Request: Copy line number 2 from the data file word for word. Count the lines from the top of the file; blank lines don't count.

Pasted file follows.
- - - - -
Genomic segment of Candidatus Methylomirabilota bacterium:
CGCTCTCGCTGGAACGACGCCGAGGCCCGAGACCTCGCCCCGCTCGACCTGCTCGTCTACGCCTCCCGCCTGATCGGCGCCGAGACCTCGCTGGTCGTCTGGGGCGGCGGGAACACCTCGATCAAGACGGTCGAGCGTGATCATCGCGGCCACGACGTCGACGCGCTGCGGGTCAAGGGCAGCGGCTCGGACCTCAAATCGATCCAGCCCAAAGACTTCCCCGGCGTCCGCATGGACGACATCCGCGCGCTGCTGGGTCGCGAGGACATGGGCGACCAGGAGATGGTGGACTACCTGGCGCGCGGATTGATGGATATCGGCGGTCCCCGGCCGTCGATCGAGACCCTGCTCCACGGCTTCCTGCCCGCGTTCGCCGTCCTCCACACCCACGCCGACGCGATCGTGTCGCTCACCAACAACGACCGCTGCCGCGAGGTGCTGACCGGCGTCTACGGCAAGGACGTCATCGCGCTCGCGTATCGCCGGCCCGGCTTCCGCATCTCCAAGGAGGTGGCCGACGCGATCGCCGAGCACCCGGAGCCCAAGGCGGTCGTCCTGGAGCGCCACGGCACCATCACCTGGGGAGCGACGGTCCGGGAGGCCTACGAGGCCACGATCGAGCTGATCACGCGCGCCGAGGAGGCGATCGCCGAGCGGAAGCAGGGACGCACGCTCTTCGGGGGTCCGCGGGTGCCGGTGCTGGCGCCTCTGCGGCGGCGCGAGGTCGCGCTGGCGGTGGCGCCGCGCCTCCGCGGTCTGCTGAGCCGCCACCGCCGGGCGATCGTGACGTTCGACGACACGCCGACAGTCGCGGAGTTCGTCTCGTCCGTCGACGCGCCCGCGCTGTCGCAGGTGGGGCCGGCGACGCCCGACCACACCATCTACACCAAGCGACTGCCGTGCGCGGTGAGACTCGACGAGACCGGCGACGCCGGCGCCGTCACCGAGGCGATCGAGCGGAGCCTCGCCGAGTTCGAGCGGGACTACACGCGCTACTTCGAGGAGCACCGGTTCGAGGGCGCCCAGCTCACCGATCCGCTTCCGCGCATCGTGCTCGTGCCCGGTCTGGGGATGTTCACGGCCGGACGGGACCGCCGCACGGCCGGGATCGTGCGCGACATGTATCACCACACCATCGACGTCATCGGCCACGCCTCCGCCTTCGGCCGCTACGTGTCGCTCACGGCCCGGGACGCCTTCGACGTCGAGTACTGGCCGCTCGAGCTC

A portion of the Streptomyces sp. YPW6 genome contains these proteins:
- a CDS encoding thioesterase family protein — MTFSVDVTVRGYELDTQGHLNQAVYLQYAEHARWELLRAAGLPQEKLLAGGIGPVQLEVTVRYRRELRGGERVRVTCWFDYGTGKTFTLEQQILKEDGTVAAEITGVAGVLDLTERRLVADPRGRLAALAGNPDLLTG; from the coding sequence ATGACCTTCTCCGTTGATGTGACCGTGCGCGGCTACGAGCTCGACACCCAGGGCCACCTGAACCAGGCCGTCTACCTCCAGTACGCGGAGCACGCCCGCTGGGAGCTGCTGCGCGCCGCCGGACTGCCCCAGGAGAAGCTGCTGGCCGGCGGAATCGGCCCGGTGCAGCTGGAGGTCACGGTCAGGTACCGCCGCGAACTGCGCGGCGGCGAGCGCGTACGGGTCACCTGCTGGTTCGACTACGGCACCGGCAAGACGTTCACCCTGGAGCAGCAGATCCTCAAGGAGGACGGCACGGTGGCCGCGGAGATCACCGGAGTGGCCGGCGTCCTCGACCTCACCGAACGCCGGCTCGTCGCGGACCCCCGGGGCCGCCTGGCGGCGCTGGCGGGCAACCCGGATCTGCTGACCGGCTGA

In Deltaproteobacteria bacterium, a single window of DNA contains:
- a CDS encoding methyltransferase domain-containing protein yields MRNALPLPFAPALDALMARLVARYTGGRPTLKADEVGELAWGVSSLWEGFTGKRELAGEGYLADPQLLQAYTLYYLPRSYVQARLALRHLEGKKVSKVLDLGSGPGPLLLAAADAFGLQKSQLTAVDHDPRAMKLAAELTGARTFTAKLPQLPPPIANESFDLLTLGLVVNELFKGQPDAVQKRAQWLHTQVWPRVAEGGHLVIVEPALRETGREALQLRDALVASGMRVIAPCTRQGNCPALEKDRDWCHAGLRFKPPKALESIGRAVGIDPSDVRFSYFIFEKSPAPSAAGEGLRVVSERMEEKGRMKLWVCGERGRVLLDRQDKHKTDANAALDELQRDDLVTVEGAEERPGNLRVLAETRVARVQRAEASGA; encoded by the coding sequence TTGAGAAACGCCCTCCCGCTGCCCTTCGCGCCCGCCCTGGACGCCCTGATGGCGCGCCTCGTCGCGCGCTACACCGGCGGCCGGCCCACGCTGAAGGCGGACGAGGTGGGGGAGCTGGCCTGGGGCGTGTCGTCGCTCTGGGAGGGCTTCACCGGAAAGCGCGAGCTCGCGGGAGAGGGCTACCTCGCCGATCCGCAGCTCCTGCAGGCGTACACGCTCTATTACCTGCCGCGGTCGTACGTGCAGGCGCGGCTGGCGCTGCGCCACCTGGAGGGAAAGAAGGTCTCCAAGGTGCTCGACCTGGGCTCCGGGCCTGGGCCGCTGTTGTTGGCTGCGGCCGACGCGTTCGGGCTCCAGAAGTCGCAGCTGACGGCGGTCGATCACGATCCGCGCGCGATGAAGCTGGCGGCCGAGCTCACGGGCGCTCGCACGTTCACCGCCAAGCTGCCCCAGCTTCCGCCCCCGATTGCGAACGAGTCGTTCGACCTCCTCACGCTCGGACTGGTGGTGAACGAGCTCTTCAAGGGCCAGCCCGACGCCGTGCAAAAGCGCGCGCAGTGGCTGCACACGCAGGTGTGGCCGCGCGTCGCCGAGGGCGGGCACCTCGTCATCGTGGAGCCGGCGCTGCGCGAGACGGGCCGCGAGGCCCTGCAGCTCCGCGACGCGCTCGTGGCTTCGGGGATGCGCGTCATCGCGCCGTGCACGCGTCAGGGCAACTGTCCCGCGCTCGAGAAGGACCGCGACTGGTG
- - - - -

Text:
CGCTCTCGCTGGAACGACGCCGAGGCCCGAGACCTCGCCCCGCTCGACCTGCTCGTCTACGCCTCCCGCCTGATCGGCGCCGAGACCTCGCTGGTCGTCTGGGGCGGCGGGAACACCTCGATCAAGACGGTCGAGCGTGATCATCGCGGCCACGACGTCGACGCGCTGCGGGTCAAGGGCAGCGGCTCGGACCTCAAATCGATCCAGCCCAAAGACTTCCCCGGCGTCCGCATGGACGACATCCGCGCGCTGCTGGGTCGCGAGGACATGGGCGACCAGGAGATGGTGGACTACCTGGCGCGCGGATTGATGGATATCGGCGGTCCCCGGCCGTCGATCGAGACCCTGCTCCACGGCTTCCTGCCCGCGTTCGCCGTCCTCCACACCCACGCCGACGCGATCGTGTCGCTCACCAACAACGACCGCTGCCGCGAGGTGCTGACCGGCGTCTACGGCAAGGACGTCATCGCGCTCGCGTATCGCCGGCCCGGCTTCCGCATCTCCAAGGAGGTGGCCGACGCGATCGCCGAGCACCCGGAGCCCAAGGCGGTCGTCCTGGAGCGCCACGGCACCATCACCTGGGGAGCGACGGTCCGGGAGGCCTACGAGGCCACGATCGAGCTGATCACGCGCGCCGAGGAGGCGATCGCCGAGCGGAAGCAGGGACGCACGCTCTTCGGGGGTCCGCGGGTGCCGGTGCTGGCGCCTCTGCGGCGGCGCGAGGTCGCGCTGGCGGTGGCGCCGCGCCTCCGCGGTCTGCTGAGCCGCCACCGCCGGGCGATCGTGACGTTCGACGACACGCCGACAGTCGCGGAGTTCGTCTCGTCCGTCGACGCGCCCGCGCTGTCGCAGGTGGGGCCGGCGACGCCCGACCACACCATCTACACCAAGCGACTGCCGTGCGCGGTGAGACTCGACGAGACCGGCGACGCCGGCGCCGTCACCGAGGCGATCGAGCGGAGCCTCGCCGAGTTCGAGCGGGACTACACGCGCTACTTCGAGGAGCACCGGTTCGAGGGCGCCCAGCTCACCGATCCGCTTCCGCGCATCGTGCTCGTGCCCGGTCTGGGGATGTTCACGGCCGGACGGGACCGCCGCACGGCCGGGATCGTGCGCGACATGTATCACCACACCATCGACGTCATCGGCCACGCCTCCGCCTTCGGCCGCTACGTGTCGCTCACGGCCCGGGACGCCTTCGACGTCGAGTACTGGCCGCTCGAGCTC